History has something to do with this. Wedged between its two more conformist neighbors (Sweden and Russia), and lacking a homegrown monarchical tradition (again, Sweden and Russia provided these), Finland has more ably thrown off the shackles of its less-weighty top-down customs (once more, compared to Sweden and Russia). Folkish ideas and an unfettered social democratization have taken root in Finland. These wonderful coins demonstrate this phenomenon. The rest of the world is still trying to catch up.  

    Another side of Saint-Gaudens

    June 27, 2015 8:30 AM by Kevin Goldberg
    In looking through a list of the 50 most influential pieces of art and architecture in American history, I was surprised to see a numismatic name; Augustus Saint-Gaudens. Saint-Gaudens, celebrated by most of us here as the designer of the famed double eagle and Indian head gold coins, was also an accomplished sculptor.

    Although his name will forever be linked to numismatics, Saint-Gaudens’s best-known creation is his Memorial to Robert Gould Shaw and the Massachusetts Fifty-Fourth Regiment, a bronze relief sculpture located at the Boston Common.

    Robert Gould Shaw was born into a family of white abolitionists in Massachusetts. Following some time in New York and Europe, Shaw returned to Boston to attend Harvard University from 1856-1859. Two years later, he entered the service of the Union army. In 1862, Shaw—with the encouragement of his abolitionist father—took command of the newly formed all-black Massachusetts 54th regiment.

    Shaw was a hero on and off the battlefield. He insisted that his men boycott service until Congress paid black soldiers equal to their white counterparts. On another occasion, he refused orders to indiscriminately fire upon the citizens of Darien, Georgia, as he desired not “to be made the instrument of the Lord’s vengeance.” Colonel Shaw’s leadership of the Massachusetts Fifty-Fourth came to an abrupt expiration on July 18th, 1863, as Shaw took a barrage of bullets to the chest while spearheading a charge against Fort Wagner in South Carolina.

    Unveiled in 1897, Saint-Gaudens’s 14’x11’ memorial honors Shaw’s bravery and sacrifice at a time when these deeds were most foreboding. An inscription on the relief reads OMNIA RELINQVIT / SERVARE REMPVBLICAM ("He left behind everything to save the Republic").

    Among the accomplishments of this particular artwork is the realist (non-derogatory) depiction of African-American soldiers, a true-to-life artistic style that was in too short supply in 19th-century America.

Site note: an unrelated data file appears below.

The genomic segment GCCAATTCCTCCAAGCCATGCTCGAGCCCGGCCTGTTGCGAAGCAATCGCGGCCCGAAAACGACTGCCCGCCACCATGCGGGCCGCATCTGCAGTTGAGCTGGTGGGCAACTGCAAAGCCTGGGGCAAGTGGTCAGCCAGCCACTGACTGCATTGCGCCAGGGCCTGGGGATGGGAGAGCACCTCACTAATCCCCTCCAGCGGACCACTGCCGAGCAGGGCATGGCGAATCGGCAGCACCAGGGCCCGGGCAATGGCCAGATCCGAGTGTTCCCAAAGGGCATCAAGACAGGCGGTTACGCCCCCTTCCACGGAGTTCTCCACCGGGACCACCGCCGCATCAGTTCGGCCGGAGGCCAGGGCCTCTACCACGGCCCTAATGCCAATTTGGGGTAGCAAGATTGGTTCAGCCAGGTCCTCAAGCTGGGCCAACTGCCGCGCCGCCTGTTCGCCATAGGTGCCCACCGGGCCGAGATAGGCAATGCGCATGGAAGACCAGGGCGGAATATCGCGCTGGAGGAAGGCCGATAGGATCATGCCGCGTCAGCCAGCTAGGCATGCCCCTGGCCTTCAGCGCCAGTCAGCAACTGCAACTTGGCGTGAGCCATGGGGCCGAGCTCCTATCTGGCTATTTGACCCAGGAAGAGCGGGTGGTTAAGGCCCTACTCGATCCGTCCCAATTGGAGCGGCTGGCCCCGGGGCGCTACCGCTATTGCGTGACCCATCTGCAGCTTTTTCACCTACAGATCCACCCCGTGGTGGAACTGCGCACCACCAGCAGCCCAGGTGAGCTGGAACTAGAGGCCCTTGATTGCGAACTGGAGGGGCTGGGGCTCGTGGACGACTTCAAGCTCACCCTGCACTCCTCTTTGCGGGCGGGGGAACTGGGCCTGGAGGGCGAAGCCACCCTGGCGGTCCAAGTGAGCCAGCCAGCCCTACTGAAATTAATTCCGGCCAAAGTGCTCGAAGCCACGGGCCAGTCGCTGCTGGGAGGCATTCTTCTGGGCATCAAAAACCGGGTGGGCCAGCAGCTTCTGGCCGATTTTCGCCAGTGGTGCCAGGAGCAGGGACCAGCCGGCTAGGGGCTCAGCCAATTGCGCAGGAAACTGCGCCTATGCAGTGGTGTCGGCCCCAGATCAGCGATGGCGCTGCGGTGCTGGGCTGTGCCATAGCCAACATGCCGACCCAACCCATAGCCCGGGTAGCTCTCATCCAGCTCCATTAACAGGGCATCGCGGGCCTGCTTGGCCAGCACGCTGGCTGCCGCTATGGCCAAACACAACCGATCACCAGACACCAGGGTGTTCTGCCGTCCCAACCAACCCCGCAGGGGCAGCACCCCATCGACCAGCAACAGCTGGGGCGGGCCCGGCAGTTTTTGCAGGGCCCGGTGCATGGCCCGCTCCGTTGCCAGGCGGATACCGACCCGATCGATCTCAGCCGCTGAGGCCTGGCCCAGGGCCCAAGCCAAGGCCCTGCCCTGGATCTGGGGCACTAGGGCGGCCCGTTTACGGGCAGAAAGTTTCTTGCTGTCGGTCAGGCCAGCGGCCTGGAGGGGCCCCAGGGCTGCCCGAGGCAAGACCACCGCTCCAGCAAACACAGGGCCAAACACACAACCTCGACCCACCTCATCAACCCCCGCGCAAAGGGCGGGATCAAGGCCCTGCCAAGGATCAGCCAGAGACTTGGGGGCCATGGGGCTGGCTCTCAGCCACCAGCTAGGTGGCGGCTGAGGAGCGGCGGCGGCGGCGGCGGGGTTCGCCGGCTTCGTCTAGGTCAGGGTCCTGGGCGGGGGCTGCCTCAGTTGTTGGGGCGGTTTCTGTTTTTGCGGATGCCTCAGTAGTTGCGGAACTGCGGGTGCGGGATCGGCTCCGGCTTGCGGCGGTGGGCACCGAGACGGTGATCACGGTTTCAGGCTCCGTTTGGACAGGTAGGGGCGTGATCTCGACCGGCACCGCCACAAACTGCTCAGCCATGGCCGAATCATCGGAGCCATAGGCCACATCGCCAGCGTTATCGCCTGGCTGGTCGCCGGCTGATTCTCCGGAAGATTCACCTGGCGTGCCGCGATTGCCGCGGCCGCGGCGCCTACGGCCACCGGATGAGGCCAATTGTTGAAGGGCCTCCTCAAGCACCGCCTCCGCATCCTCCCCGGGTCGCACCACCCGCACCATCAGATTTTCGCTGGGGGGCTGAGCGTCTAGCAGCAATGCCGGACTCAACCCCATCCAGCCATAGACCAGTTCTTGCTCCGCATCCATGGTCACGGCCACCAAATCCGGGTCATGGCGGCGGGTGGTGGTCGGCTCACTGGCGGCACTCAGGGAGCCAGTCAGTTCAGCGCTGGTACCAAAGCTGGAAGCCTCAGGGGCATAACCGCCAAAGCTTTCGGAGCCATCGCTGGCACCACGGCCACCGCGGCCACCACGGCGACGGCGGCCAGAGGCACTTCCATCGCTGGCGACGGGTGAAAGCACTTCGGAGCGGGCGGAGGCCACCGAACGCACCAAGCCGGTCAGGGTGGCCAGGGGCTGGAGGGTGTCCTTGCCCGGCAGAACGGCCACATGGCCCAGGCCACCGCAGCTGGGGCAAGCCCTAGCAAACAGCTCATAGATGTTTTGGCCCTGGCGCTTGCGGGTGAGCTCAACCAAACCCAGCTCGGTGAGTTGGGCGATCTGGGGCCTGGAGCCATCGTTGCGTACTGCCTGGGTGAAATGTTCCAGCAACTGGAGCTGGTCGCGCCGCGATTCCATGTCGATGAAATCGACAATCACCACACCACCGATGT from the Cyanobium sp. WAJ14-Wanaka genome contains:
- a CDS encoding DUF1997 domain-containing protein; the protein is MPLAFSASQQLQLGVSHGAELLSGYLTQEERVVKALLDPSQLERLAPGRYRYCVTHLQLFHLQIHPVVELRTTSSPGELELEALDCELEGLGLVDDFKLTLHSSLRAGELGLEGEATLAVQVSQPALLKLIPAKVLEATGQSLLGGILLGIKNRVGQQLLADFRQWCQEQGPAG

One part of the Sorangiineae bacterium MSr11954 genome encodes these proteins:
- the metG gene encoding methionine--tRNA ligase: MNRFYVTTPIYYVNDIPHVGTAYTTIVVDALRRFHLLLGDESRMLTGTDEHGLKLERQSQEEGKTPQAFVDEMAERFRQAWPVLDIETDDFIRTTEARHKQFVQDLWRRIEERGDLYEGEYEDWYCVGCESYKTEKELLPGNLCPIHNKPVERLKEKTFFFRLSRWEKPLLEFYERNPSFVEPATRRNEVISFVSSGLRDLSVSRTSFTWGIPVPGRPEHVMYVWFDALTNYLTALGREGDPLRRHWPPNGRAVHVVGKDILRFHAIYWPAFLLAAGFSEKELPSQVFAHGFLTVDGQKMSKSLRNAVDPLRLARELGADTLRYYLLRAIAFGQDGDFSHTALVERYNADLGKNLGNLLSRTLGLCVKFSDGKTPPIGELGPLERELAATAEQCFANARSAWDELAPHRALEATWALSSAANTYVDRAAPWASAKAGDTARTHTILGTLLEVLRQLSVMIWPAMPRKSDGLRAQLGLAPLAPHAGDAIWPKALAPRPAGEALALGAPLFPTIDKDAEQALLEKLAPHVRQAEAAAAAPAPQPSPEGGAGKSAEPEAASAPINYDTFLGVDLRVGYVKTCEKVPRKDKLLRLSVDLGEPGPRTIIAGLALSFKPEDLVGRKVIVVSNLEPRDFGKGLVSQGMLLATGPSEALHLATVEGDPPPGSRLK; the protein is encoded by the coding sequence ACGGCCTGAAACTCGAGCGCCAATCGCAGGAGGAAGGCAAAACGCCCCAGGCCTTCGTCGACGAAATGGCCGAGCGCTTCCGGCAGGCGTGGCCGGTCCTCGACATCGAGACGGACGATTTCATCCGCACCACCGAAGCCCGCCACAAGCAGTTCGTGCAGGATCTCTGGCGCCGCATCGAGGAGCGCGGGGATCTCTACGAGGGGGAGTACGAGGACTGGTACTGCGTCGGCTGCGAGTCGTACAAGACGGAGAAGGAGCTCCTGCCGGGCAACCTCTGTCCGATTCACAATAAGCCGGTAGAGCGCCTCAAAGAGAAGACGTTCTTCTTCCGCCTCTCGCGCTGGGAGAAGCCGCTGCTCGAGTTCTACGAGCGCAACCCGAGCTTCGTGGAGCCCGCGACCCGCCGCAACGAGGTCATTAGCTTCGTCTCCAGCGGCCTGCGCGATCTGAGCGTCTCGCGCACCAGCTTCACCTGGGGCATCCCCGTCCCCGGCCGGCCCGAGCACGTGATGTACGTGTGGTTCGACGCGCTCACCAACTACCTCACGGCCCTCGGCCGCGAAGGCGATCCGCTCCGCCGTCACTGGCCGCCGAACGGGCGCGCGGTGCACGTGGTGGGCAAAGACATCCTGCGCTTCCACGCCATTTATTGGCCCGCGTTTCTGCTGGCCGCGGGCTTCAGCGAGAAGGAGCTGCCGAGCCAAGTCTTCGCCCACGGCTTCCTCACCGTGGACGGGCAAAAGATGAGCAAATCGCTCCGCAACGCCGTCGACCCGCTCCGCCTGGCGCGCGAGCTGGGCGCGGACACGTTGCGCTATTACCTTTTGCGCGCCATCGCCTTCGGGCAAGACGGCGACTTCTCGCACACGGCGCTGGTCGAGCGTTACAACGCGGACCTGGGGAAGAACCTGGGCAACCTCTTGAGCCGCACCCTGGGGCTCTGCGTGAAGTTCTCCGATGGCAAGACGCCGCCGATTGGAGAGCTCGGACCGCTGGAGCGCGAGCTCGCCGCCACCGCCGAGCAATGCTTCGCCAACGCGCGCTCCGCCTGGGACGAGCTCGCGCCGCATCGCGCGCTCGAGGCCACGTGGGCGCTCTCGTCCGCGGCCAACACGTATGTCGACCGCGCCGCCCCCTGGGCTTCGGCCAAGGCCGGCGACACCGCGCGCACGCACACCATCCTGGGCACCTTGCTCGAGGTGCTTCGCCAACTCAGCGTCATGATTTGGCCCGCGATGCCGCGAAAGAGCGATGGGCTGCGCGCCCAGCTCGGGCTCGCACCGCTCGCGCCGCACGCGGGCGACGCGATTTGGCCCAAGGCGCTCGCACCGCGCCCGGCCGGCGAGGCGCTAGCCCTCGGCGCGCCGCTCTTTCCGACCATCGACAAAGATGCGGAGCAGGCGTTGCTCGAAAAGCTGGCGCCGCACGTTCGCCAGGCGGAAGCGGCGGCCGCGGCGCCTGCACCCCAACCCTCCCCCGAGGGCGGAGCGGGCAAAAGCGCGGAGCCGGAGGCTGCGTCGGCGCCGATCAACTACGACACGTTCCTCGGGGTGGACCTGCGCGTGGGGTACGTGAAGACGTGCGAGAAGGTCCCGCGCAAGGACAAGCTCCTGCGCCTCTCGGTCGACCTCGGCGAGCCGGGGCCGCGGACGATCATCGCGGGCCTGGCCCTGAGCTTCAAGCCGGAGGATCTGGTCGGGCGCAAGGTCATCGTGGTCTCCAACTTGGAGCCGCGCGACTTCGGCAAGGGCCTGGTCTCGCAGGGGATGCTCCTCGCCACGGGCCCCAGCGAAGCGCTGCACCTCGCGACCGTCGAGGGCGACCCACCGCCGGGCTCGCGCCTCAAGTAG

Augustus Saint-Gaudens was a prolific artist. His sculptures, statues, and busts are found across the United States and Europe. While the day may never come when you or I can own a Saint-Gaudens numismatic piece, we can and should revel in his profound public art.  


    No Summertime Slumber in Mexico

    June 19, 2015 1:22 PM by Kevin Goldberg

    Last week, William T. Gibbs penned a column about collecting in the summertime; usually a period when the hobby switches on autopilot and glides insouciantly into the fall. Gibbs suggested, however, that summertime need not require the abandoning of the hobby, and he evoked the destinations of Washington D.C., Philadelphia, and Colorado Springs, all legitimate cities of interest for the numismatist.

    Coincidentally, Gibbs posted his column while I was enjoying my summer vacation, in Mexico. Perhaps because I did not intentionally seek out numismatic sites, I was surprised by the frequency with which I chanced upon coin-related matter.

    Mexico, with its colorful coins and bills, offers collectors a unique numismatic experience because—at least in Mexico City and the popular beach destinations—merchants and vendors trade in multiple national currencies. American and Canadian dollars are accepted (and often preferred) by hotels and restaurants. Euros float freely at the highest-end boutiques, and Japanese, Chinese, and Russian money change hands regularly at select outlets. Like a border zone in an overstretched empire, Mexico is a place where several currencies collide.

    Beyond the cacophony of honking horns, the shattered sidewalks, and the dusty air, Mexico City is home to several world-class museums, and the fervor with which Mexicans embrace these museums is equally spectacular. At the stunning Chapultepec Castle—the only residence in North America used to house a sovereign (Emperor Maximilian I)—I watched crowds scrutinize historical exhibits spanning the time between the late colonial period and the revolution of the early 20th century. On display were coins and die molds from Maximilian I’s short reign (1864-1867). I waited patiently, but could only catch a brief glimpse, as others were as intent as I to see them.   

    While I might anticipate finding coins in a history museum, I was flabbergasted to see a numismatic exhibit in the lobby of my hotel! The Hotel Geneve, located in the Zona Rosa, plays the grand dame in a neighborhood that has seen better days. In its turn-of-the-century lobby, surrounded by floor-to-ceiling bookcases and under the din of an ethereal art nouveau glass mosaic, there are cases filled with artifacts detailing the hotel’s 100 year existence. Among the handful of exhibits is a beautiful display of Monedas y Medallas, with examples from the time of the Battle of Puebla (1862), the centennial of the start of the Mexican War of Independence from Spain (1810/1910), and the Mexican Revolution (1910-1920). If U.S. history is marked by relative stability and seamless transitions, then Mexican history is its psychotic counterpart; a place of European-styled political chaos on North American soil. Coins and medals both represent and recount this turmoil.